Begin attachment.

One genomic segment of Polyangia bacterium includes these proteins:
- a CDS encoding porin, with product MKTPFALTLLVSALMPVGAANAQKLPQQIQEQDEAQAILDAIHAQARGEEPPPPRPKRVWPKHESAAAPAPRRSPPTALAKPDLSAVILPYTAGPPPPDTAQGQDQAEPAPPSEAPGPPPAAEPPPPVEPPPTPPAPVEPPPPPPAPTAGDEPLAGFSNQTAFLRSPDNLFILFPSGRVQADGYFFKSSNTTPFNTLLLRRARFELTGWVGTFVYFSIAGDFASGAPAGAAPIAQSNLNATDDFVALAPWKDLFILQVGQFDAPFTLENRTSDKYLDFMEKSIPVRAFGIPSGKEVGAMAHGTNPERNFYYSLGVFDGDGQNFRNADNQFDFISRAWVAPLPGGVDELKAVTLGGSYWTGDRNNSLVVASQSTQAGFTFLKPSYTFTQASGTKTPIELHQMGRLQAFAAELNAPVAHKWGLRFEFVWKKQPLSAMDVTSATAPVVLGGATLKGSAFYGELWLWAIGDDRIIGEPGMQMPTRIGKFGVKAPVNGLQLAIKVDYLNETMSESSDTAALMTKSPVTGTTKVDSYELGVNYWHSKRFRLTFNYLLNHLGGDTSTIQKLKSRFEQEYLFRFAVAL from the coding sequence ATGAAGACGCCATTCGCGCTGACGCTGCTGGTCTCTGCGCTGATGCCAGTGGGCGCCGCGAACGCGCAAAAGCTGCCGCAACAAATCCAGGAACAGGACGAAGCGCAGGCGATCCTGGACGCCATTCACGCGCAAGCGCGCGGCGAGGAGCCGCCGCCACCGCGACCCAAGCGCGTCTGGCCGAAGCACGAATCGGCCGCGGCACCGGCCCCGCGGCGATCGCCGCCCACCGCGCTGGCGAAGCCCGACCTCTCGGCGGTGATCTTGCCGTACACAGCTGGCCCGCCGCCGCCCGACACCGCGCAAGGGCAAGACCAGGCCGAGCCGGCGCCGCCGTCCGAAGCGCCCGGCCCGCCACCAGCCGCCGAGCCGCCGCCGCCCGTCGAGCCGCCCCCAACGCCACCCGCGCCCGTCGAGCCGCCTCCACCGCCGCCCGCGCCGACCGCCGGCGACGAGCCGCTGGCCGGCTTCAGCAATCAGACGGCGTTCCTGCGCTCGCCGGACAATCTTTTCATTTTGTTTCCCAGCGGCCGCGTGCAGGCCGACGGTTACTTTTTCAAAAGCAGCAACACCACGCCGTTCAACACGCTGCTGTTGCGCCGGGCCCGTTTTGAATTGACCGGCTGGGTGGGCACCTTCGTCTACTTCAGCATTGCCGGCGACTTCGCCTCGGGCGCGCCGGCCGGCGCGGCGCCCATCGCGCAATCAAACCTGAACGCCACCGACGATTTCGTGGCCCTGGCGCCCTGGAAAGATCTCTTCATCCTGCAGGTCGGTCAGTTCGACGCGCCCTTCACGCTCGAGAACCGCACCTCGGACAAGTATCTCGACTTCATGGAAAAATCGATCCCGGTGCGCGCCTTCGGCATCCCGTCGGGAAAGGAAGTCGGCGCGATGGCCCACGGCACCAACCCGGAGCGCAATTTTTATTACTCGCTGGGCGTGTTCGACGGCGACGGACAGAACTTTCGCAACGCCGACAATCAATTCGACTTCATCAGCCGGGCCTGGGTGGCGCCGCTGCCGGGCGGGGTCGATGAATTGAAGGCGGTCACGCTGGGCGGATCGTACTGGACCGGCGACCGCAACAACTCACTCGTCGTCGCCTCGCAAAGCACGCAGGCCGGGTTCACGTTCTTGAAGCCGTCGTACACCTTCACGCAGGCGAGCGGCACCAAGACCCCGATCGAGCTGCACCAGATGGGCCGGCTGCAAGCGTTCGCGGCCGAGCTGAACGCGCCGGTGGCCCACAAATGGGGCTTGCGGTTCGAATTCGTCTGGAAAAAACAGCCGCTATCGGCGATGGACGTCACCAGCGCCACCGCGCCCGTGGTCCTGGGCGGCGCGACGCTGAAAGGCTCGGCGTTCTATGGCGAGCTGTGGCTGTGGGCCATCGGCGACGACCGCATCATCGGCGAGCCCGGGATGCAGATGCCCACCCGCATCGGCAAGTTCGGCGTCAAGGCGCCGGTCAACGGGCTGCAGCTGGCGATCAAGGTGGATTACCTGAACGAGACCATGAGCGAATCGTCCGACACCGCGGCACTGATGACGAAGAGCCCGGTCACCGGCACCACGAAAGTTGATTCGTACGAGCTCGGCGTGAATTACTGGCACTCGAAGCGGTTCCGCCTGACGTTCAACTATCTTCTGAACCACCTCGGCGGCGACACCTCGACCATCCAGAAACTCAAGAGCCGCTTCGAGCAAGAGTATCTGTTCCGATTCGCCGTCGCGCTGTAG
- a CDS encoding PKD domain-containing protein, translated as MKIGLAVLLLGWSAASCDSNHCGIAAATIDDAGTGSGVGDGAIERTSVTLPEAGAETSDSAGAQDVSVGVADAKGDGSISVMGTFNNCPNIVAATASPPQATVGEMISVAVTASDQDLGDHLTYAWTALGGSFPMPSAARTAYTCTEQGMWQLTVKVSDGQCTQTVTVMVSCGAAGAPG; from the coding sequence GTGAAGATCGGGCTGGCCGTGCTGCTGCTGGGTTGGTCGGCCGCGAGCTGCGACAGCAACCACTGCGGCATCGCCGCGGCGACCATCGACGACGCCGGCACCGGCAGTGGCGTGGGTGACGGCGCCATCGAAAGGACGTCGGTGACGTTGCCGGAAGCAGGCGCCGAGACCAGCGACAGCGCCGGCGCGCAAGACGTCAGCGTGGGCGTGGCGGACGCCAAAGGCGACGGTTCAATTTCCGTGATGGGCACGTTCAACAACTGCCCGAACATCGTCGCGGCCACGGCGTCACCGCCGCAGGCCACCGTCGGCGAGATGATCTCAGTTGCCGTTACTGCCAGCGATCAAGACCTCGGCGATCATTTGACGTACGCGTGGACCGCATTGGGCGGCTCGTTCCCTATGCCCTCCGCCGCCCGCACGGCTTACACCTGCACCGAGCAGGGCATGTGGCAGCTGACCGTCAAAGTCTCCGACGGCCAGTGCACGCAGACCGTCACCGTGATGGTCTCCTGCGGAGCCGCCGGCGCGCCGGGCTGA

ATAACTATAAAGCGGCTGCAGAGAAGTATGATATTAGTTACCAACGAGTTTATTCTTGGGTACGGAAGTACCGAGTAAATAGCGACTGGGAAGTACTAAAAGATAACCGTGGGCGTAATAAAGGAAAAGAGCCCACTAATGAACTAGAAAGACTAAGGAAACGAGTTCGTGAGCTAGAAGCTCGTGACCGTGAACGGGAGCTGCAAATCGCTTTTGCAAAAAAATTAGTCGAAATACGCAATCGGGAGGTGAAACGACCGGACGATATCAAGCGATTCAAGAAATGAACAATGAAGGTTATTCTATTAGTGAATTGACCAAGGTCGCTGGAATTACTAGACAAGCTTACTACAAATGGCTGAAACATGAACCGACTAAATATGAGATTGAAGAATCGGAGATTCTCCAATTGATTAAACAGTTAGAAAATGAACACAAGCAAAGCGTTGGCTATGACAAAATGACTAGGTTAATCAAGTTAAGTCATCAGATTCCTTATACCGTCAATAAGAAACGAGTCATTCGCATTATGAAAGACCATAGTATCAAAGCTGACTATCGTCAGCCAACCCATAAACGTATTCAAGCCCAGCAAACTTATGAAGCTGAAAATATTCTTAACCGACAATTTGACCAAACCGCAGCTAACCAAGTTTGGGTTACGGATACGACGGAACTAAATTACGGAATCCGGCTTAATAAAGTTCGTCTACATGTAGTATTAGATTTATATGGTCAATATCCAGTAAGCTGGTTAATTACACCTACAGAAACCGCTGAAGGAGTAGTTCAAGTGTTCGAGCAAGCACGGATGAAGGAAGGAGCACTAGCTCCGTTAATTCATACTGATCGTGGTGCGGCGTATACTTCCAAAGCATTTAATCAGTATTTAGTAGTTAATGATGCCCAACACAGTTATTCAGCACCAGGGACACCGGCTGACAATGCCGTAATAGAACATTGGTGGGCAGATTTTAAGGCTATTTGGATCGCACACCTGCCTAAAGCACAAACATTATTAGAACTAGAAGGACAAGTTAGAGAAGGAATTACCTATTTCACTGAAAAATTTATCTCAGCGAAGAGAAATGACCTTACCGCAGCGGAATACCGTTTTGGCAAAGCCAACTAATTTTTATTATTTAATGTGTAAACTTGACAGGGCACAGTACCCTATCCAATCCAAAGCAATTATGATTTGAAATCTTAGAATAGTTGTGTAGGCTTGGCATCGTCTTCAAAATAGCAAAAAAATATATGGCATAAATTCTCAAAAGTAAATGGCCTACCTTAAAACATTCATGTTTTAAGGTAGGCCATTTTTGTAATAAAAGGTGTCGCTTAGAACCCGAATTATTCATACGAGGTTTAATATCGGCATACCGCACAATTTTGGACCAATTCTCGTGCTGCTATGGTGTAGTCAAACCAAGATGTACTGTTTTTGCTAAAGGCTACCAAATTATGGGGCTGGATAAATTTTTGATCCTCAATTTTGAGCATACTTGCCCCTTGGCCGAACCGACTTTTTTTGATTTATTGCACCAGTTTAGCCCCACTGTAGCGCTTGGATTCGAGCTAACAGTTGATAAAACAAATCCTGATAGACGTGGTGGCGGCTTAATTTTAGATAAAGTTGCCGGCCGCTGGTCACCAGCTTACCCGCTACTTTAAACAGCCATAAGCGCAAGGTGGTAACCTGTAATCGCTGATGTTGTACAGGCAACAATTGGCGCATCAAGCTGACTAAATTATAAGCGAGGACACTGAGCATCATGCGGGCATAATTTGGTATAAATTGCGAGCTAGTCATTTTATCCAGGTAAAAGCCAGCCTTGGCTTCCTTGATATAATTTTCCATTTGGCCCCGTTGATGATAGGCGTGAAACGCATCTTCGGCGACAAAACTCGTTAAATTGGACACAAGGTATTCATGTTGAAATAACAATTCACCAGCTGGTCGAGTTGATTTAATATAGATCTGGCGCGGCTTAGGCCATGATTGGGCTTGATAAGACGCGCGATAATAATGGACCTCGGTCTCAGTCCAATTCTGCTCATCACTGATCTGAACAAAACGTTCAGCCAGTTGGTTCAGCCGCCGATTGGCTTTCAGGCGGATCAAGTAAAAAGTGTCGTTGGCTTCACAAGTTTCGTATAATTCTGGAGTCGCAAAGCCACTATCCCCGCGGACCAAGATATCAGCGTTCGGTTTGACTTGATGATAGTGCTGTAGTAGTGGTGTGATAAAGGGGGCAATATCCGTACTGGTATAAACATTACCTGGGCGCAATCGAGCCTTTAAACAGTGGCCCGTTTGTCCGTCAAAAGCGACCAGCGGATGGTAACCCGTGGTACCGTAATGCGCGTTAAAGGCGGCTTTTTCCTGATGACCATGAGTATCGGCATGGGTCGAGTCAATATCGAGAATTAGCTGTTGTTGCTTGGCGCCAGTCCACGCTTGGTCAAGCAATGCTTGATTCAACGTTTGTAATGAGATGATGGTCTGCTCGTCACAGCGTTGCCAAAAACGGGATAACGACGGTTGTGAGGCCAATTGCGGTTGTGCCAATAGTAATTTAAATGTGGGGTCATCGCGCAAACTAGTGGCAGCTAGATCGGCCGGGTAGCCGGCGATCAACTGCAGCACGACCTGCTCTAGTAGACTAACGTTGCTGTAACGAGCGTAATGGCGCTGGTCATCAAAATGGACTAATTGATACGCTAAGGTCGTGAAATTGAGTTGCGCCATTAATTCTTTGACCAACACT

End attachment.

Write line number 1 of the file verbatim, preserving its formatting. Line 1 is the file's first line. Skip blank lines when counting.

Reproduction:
One genomic segment of Polyangia bacterium includes these proteins: